Managing the Critical Bleeder!!

aka Hematology Hoodwinker 003

Reviewed and revised 10th October 2012

Emergency department management of the critically bleeding patient requiring massive transfusion  is an area thats constantly changing and developing, making it difficult to keep up with what we should and what we shouldn’t be doing. The National Blood Authority has just released it’s first module  Critical Bleeding/Massive Transfusion the first in a six module series based on patient blood management guidelines. These guidelines endorsed by the NHMRC, were created by a clinical reference group post extensive review of the recent literature surrounding the use of blood components in the management of patients with severe bleeding.

Critically Bleeding JPEG

So enough of the boring stuff its time to put the guideline’s to the test with the ever popular LIFTL Q&A style post!!!

Case Study

It’s 3am Monday morning when a 23 male is brought in with multiple small calibre gun shot wounds to his back and chest.

His current vital signs are:

  • Pulse: 127
  • BP: 78/32
  • Spo2 91 on 15 o2 via NRBM
  • RR 11
  • GCS 13/15 (E3, V4, M6)

You obtain a quick blood gas which shows the following:

  • pH 7.14
  • P02 74
  • PC02 52
  • HB 68
  • Lactate  7

What are your initial priorities in managing this case? Is it time to start the massive transfusion protocol?

Questions

Q1. What are the definitions used to define “Critical Bleeding” and “Massive Transfusion”?

Critical Bleeding is defined as:

major haemorrhage that is life threatening and likely to result in the need for massive transfusion.

Broadly critical bleeding falls into 2 categories:

  1. Major haemorrhage that is life threatening and is likely to result in the need for massive transfusion
  2. Haemorrhage of a smaller volume in a critical area or organ (e.g. intracranial, intraspinal or intraoccular), resulting in patient morbidity or mortality

Massive Transfusion may be defined:

  • In adults, as a transfusion of half of one blood volume in 4 hours, or more than one blood volume in 24 hours (adult blood volume is approximately 70mL/kg)
  • In children, as a transfusion of more than 40mL blood/kg (blood volume of children older than neonates is approximately 80mL/kg).

Massive transfusion involves the administration of packed red blood cells, platelets and fresh frozen plasma on a 2.1.1 unit basis.

“Ultimately, the importance of defining critical bleeding or massive transfusion is to facilitate early recognition of this condition, or its potential, so that appropriate management can be instituted.”

Q2. What are the 5 common causes of critical bleeding?

  1. Trauma
  2. Gastrointestinal bleeding
  3. Ruptured aortic aneurysm
  4. Obstetric haemorrhage
  5. Surgical procedures

Q3. What should be evaluated for in the initial assessment of the critically bleeding patient?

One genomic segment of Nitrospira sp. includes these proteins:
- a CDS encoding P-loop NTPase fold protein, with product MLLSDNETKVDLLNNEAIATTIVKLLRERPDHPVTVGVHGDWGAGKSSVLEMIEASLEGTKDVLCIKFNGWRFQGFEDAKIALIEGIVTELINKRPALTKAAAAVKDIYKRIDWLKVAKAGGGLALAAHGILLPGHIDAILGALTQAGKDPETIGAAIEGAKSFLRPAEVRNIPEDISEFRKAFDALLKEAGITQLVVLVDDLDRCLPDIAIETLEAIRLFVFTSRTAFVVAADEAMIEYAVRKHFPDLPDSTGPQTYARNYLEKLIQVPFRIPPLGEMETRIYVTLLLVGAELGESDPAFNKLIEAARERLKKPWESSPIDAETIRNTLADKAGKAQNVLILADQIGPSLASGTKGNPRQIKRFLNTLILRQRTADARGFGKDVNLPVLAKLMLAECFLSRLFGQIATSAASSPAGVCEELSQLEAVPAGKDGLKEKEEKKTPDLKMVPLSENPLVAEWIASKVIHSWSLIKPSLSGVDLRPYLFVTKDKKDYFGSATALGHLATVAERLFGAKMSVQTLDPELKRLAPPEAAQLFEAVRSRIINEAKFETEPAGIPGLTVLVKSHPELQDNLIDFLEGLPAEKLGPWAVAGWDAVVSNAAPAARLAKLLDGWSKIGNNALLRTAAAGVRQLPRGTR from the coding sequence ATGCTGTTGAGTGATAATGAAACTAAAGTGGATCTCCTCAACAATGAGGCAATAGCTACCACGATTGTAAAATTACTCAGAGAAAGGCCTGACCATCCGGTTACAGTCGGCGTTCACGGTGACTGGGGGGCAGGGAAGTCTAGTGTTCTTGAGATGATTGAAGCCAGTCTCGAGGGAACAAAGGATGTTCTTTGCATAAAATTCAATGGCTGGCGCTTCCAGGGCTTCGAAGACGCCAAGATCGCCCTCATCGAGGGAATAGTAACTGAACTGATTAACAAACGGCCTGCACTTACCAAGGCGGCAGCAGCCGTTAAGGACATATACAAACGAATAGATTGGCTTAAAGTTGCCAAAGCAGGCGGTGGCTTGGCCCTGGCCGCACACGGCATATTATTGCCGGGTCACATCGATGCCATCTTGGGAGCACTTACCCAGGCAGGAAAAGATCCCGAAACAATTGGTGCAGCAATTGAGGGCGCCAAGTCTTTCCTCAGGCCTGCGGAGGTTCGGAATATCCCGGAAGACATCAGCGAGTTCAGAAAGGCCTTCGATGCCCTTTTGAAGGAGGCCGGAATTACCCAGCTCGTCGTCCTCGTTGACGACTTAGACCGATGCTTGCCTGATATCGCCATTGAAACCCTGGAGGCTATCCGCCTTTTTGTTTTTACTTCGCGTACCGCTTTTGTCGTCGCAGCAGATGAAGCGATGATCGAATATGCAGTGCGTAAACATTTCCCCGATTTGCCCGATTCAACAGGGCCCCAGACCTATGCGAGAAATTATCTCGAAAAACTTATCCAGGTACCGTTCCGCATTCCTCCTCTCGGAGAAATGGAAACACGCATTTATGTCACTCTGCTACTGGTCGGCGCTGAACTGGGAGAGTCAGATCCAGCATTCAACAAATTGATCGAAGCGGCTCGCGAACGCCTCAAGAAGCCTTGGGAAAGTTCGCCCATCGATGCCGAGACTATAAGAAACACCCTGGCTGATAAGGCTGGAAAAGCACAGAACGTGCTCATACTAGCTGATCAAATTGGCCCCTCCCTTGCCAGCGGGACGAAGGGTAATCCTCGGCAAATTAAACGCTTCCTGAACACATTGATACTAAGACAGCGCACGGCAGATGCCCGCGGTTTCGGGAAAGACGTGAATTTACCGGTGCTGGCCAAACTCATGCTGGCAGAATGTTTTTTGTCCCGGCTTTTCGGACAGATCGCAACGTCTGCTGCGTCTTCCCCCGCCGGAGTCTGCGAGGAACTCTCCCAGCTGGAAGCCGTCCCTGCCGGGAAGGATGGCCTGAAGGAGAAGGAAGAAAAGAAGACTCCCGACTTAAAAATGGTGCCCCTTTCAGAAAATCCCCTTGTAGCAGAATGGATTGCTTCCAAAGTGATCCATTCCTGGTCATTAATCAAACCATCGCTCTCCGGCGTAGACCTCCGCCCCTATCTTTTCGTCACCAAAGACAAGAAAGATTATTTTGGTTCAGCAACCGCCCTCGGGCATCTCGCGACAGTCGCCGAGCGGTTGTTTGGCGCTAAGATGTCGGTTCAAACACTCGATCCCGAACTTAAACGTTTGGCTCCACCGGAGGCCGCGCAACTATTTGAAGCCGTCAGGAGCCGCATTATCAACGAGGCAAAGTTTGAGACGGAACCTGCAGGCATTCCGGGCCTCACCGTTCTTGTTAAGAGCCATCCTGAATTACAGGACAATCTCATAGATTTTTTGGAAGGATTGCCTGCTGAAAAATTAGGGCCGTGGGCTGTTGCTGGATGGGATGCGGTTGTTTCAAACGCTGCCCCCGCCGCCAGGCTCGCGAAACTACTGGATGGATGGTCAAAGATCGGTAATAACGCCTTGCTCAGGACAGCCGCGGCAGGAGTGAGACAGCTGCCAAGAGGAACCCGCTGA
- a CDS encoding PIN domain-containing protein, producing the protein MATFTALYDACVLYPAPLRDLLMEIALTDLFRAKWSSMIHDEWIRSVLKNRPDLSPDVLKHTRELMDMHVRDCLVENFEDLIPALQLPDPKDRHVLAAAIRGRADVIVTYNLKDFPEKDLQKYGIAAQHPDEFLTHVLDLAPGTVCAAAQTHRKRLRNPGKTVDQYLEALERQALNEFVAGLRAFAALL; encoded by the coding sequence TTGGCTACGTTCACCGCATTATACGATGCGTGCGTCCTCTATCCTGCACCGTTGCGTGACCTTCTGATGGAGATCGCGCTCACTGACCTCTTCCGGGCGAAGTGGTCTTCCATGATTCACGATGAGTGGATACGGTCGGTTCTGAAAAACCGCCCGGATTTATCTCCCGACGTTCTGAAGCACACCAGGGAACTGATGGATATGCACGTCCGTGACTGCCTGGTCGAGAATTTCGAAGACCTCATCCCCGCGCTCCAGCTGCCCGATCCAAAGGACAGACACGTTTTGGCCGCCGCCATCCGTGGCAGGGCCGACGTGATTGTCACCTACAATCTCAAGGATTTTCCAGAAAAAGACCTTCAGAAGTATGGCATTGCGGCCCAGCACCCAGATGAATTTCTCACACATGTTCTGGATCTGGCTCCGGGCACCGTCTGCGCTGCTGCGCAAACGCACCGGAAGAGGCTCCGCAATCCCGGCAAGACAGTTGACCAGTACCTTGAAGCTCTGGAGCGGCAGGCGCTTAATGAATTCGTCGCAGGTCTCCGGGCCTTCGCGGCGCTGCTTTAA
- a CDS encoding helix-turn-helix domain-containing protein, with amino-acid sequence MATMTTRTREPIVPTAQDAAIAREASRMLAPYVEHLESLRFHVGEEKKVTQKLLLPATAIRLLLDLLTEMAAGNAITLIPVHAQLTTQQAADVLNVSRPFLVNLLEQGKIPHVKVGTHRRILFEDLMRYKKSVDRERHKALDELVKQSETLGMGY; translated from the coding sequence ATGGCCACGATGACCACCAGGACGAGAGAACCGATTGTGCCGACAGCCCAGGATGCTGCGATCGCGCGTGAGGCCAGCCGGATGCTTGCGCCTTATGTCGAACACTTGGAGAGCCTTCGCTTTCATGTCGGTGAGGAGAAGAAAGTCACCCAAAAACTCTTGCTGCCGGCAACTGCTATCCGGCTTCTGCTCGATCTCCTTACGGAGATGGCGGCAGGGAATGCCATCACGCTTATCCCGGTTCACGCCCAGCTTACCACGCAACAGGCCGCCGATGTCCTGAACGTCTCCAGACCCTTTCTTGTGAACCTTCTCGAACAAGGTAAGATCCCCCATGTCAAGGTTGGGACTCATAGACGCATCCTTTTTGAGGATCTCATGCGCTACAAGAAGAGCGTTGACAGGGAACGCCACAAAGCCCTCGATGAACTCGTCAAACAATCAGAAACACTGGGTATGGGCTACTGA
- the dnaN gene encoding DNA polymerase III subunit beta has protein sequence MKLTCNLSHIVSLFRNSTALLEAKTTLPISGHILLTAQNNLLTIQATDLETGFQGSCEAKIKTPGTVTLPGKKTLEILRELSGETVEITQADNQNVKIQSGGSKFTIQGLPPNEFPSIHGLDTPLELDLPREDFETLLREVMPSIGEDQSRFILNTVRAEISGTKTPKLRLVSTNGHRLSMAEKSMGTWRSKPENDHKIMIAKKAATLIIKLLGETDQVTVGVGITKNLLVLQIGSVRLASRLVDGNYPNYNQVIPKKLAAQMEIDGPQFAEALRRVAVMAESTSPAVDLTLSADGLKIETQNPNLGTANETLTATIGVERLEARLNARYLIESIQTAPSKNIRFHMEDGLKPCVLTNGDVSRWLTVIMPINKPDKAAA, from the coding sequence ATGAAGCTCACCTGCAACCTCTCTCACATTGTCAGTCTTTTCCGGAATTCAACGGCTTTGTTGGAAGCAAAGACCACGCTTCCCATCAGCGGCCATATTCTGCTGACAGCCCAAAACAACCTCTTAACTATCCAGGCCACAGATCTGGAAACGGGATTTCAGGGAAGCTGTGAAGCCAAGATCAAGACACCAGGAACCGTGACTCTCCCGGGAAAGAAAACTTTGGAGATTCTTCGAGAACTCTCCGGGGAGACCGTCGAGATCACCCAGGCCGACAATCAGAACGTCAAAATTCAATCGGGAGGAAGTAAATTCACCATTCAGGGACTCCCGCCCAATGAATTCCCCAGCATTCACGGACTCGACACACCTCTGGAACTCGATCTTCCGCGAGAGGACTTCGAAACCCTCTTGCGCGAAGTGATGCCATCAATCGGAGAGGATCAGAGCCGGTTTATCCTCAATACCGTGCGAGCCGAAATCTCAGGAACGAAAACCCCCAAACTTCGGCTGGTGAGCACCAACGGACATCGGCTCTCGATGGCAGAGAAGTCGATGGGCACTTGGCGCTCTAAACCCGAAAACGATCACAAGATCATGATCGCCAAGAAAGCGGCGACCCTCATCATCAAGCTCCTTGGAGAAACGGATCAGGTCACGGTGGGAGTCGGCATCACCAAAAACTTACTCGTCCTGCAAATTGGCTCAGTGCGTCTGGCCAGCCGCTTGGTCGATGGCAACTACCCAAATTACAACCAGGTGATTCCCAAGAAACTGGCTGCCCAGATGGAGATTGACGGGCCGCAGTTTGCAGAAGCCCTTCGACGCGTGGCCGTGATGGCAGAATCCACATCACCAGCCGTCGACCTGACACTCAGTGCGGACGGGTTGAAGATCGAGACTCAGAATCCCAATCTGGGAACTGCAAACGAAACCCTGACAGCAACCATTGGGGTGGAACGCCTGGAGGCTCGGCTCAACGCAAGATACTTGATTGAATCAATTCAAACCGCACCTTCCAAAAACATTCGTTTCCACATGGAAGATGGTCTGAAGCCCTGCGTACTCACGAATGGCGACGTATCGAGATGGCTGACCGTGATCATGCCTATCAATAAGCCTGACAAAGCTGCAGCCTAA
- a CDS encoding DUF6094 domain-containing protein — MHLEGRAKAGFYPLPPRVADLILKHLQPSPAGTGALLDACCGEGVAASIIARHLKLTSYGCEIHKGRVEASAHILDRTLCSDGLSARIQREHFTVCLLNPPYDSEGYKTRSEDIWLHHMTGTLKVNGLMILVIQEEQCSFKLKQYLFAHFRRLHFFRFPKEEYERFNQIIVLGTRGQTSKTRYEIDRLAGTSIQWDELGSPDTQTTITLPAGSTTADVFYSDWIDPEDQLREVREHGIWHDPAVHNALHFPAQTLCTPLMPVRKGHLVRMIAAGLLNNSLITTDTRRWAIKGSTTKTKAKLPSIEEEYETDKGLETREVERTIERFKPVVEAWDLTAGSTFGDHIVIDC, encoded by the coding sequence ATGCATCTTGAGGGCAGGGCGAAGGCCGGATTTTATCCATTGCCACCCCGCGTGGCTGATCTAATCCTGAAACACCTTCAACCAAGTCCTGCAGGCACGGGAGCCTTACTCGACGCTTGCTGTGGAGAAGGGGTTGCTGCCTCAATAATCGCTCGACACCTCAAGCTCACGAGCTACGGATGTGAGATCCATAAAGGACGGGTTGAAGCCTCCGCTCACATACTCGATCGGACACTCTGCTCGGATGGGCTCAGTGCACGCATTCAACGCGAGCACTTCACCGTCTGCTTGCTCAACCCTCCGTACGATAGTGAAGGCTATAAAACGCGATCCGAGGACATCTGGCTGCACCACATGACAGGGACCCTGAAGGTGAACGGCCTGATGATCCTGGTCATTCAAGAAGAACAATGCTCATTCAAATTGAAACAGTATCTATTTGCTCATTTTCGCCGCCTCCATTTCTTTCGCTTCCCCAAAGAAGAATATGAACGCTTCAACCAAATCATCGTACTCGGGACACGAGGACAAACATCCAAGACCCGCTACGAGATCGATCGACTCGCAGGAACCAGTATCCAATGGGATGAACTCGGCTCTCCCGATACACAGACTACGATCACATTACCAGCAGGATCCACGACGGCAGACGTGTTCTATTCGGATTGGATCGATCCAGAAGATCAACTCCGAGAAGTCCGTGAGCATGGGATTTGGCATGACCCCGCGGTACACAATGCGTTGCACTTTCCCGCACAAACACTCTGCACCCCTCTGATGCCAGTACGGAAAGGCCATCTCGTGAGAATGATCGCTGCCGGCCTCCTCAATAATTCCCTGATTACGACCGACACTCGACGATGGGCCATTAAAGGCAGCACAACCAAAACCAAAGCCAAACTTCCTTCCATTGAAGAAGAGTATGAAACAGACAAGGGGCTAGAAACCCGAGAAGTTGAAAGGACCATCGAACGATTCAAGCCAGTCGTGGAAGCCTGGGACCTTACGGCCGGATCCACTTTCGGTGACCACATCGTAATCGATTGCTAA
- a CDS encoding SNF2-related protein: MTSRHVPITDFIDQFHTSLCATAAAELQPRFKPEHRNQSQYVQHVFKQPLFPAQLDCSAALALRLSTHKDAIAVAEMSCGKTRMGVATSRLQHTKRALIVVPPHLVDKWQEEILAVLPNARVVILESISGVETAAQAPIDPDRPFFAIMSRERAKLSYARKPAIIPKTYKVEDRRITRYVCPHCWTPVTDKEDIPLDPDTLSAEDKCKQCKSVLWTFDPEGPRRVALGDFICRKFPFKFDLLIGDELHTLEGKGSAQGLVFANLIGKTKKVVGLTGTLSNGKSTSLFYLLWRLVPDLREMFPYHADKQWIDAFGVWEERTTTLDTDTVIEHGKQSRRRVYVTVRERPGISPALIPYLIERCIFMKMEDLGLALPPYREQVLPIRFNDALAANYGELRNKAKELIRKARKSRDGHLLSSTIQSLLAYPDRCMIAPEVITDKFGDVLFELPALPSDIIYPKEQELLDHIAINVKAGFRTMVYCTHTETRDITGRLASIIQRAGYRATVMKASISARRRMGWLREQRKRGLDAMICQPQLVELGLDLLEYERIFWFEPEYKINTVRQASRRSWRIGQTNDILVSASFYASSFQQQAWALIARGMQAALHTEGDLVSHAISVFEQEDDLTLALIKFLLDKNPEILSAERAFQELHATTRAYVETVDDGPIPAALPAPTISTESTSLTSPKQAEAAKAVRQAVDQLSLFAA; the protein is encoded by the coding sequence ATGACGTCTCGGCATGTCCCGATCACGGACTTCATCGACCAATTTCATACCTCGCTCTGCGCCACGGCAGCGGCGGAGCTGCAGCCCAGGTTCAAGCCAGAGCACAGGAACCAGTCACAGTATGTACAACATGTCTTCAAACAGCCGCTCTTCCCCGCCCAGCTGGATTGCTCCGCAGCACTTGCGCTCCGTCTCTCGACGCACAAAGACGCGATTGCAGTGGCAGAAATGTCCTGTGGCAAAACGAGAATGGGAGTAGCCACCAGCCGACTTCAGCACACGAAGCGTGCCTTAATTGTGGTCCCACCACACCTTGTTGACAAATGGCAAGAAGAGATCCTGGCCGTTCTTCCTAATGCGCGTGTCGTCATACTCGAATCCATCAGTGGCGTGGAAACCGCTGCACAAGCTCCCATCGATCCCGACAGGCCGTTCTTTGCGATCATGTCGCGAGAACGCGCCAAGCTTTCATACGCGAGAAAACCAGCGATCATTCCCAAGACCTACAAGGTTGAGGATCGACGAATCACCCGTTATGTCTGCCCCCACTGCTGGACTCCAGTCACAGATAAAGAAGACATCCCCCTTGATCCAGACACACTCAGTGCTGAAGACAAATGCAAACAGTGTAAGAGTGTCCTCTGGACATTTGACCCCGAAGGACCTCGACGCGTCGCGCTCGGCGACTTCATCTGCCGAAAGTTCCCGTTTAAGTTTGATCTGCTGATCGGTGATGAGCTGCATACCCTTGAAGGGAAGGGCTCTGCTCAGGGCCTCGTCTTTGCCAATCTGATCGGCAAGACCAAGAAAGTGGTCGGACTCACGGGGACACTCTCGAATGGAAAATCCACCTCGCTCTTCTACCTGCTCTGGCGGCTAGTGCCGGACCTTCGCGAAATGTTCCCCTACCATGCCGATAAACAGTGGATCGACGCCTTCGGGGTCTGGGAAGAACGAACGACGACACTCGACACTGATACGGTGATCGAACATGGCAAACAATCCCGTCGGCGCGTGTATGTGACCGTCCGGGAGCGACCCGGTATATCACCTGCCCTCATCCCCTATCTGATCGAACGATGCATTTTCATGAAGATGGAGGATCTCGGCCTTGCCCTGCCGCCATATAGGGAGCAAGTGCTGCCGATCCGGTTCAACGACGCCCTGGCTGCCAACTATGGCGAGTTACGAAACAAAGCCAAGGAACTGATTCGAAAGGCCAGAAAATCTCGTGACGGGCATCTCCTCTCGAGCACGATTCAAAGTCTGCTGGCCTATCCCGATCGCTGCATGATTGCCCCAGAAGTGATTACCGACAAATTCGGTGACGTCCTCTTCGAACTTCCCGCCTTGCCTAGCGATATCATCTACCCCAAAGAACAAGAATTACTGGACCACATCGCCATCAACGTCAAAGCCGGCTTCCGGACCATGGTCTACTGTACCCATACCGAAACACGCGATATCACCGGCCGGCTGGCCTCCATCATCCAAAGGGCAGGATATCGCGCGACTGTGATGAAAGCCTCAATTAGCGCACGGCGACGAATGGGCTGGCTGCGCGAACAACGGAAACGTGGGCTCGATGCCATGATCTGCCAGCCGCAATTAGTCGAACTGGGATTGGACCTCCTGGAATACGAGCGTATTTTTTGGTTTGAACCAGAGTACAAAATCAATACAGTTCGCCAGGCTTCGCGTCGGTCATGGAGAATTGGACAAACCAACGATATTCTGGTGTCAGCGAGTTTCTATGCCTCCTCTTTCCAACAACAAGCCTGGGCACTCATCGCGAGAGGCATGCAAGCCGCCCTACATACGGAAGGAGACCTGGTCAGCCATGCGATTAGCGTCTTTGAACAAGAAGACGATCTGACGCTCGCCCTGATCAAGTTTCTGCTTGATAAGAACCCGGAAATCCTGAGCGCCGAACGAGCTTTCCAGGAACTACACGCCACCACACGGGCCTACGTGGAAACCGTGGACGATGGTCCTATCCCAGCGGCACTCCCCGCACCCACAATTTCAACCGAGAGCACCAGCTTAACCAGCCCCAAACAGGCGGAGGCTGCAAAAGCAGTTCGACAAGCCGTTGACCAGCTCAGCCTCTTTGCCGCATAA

Changes in physiological criteria can be important determinants in identifying critical bleeding, however avoid relying just on systolic blood pressure as a sole determinant of haemorraghic shock as this may result in a delayed recognition due to patients physiological compensating measures.

Initial assessment should include the evaluation of the following:

  • History
  • Systolic blood pressure
  • Heart rate
  • Pulse pressure
  • Peripheral perfusion
  • Mental status
  • Respiratory rate
  • Urine output
  • Haemoglobin and haemocrit
  • Coagulation status
  • Acid-base status
  • Temperature

Remember the patients physiological response will vary depending on the presence of the following:

  • Age
  • Cardiovascular disease (Hypertension, heart failure, pacemaker)
  • Medications (Beta-blockers, Calcium channel blockers, Digoxin)
  • Presence of hypothermia

Q4. What classification tool can assist you in classifying haemorrhagic shock in the critically bleeding adult patient?

The American College of Surgeons have created a tool to help you classify stages of haemorrhagic shock.


In clinical reality, the classification is not very useful — unless you’re trying to pass an exam or an ATLS course…

Learn more:

Q5. What is permissive hypotension and minimal volume resuscitation?


Past management practices for haemorrhagic shock involved aggressive fluid resuscitation with crystalloid solutions to achieve and maintain a near normal blood pressure. Unfortunately this lead to following complications occurring:

  • Oedema, compartment syndrome and acute lung injury
  • Exacerbation of anaemia, thrombocytopenia and coagulopathy due ti haemodilution
  • Exacerbation of bleeding due to possible clot disruption

Following research showing these complications the concept of permissive hypotension and minimal volume resuscitation was developed and dates back to being used during World War II in the resuscitation of victims of combat.